It’s doubtful that historians will equate 1987 with the frenzy that occurred in the late 1920s when it seemed everyone, from millionaires to sidewalk vendors, was playing the stock market. Joseph P. Kennedy, the Kennedy family patriarch and the first chairman of the Securities and Exchange Commission, reputedly got stock tips from a shoeshine boy. Stocks could be bought on borrowed money, or margin, for as little as 10 percent down. There were few rules. Insider trading, market manipulation and bucket shops-where brokers accepted orders without executing them immediately so as to profit themselves-were rife.
25 October 1987, San Jose (CA) Mercury News, “The Crash of ‘87: A Harvest of Optimistic Delusion” by Gary Blonston, pg. 1A:
“When my shoeshine boy starts offering stock tips, it’s time to get out of the market.”
International Herald Tribune
15 July 1995, International Herald Tribune, “Check Out The Index of Nightclubs” by Martin Baker:
In “The Great Money Illusion,” Marc Faber, a Hong Kong-based investment analyst celebrated for his vigorous pessimism, argues that attending nightclubs can help predict the stock market: If nightclub hostesses start offering advice on shares, it’s time to sell. His theory is similar to that of Joseph P. Kennedy, who sold shares ahead of the 1929 Great Crash when he got stock tips from his shoeshine boy: If people as remote from the markets as hostesses or shoeshine boys believe they know the hot tips, who else is left to buy?
WHEN THE SHOESHINE BOYS TALK STOCKS IT WAS A GREAT SELL SIGNAL IN 1929. SO WHAT ARE THE SHOESHINE BOYS TALKING ABOUT NOW?
By JOHN ROTHCHILD
April 15, 1996
(FORTUNE Magazine) – JOE KENNEDY, a famous rich guy in his day, exited the stock market in timely fashion after a shoeshine boy gave him some stock tips. He figured that when the shoeshine boys have tips, the market is too popular for its own good, a theory also advanced by Bernard Baruch, another vested interest who described the scene before the big Crash:
“Taxi drivers told you what to buy. The shoeshine boy could give you a summary of the day’s financial news as he worked with rag and polish. An old beggar who regularly patrolled the street in front of my office now gave me tips and, I suppose, spent the money I and others gave him in the market. My cook had a brokerage account and followed the ticker closely. Her paper profits were quickly blown away in the gale of 1929.”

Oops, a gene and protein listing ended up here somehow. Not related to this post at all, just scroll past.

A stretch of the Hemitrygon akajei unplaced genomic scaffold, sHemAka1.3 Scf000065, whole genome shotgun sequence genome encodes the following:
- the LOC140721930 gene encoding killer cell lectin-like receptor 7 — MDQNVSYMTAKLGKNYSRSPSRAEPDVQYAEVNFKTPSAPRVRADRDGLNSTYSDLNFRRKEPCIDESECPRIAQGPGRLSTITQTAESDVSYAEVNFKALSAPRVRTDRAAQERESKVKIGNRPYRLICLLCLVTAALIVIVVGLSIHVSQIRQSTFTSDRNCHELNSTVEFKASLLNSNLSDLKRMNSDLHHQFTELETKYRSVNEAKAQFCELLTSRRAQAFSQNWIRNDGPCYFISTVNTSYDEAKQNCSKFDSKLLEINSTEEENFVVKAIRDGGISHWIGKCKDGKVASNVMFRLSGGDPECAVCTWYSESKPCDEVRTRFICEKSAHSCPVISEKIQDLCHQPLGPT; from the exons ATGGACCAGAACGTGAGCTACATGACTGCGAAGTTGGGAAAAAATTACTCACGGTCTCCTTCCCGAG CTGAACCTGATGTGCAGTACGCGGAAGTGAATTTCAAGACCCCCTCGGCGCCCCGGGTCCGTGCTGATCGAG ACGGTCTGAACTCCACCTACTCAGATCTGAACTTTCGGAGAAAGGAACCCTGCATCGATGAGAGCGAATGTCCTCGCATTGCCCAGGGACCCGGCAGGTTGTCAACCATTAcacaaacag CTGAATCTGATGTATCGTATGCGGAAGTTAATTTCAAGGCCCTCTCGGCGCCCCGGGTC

It Was a Very Good Year:
Extraordinary Moments in Stock Market History
By Martin S. Fridson
Hoboken, NJ: John Wiley and Sons
After 1929, it became a cliché that when even the shoeshine man is trafficking in stock tips, it’s time to sell out.
21 July 2002, Boston (MA) Globe, “Panic Selling Takes Hold as Investors Dumbstruck by Market Plunge” by Beth Healy:
There’s an old Wall Street adage: Once the shoeshine boy and the taxi driver offer stock tips, it’s time to sell.
11 April 2003, Financial Mail, “A Legal Minefield for Advisers” by Ciaran Ryan:
There’s an old Wall Street chestnut that when your barber tells you to buy equities, it’s time to get out of the ...
Rich Dad’s Who Took My Money?:
Why Slow Investors Lose and Fast Money Wins!
By Robert T. Kiyosaki with Sharon L. Lechter
Published by Warner Business Books
There is an old saying that goes, “When taxi drivers are handing out stock tips, it’s time to sell.” Maybe that statement should be expanded to include financial advisors.
Dirty Rotten CEOs:
How Business Leaders Are Fleecing America
By William G. Flanagan
Published by Citadel Press
In the 1920s, the legendary investor Bernard Baruch said that when your shoeshine boy starts giving you stock tips, it’s time to sell. He might have well said the bartender.
San Francisco (CA) Chronicle
31 March 2006, San Francisco (CA) Chronicle, “Was last weekend’s Real Estate Wealth Expo the beginning of the end?” by Carol Lloyd:
As the saying goes, When your taxi driver starts giving you stock tips, you know it’s time to sell.
7 December 2006, USA Today, “Contrarian funds march to a different drummer” by John Waggoner:
Extremely high levels of optimism have long been viewed as a danger sign. For a long time, the key indicator of investor giddiness was when invidiual investors piled into the market. Joseph Kennedy, investor, regulator and father of President John Kennedy, once joked, “You know it’s time to sell stocks when the shoeshine boy tries to give you stock tips
New York (NY) Post
!0 April 2007, New York (NY) Post, “The Curse of 2nd Avenue: Start Building & Watch Wall St. Plunge” by Nicole Gelinas:
Just as cabbies giving stock tips is a sign that speculation has run wild, so too are grand schemes from politicians a sign of unrealistic political optimism.
New York (NY) Post
3 June 2007, New York (NY) Post, “When the Jonese Aren’t Investing, Consider Getting In” by Terry Keenan:
Well, as Joseph P. Kennedy Sr. once famously remarked, when the shoeshine boy starts giving you stock tips, it’s time to sell.
New York City • Banking/Finance/Insurance • Sunday, October 19, 2008 • Permalink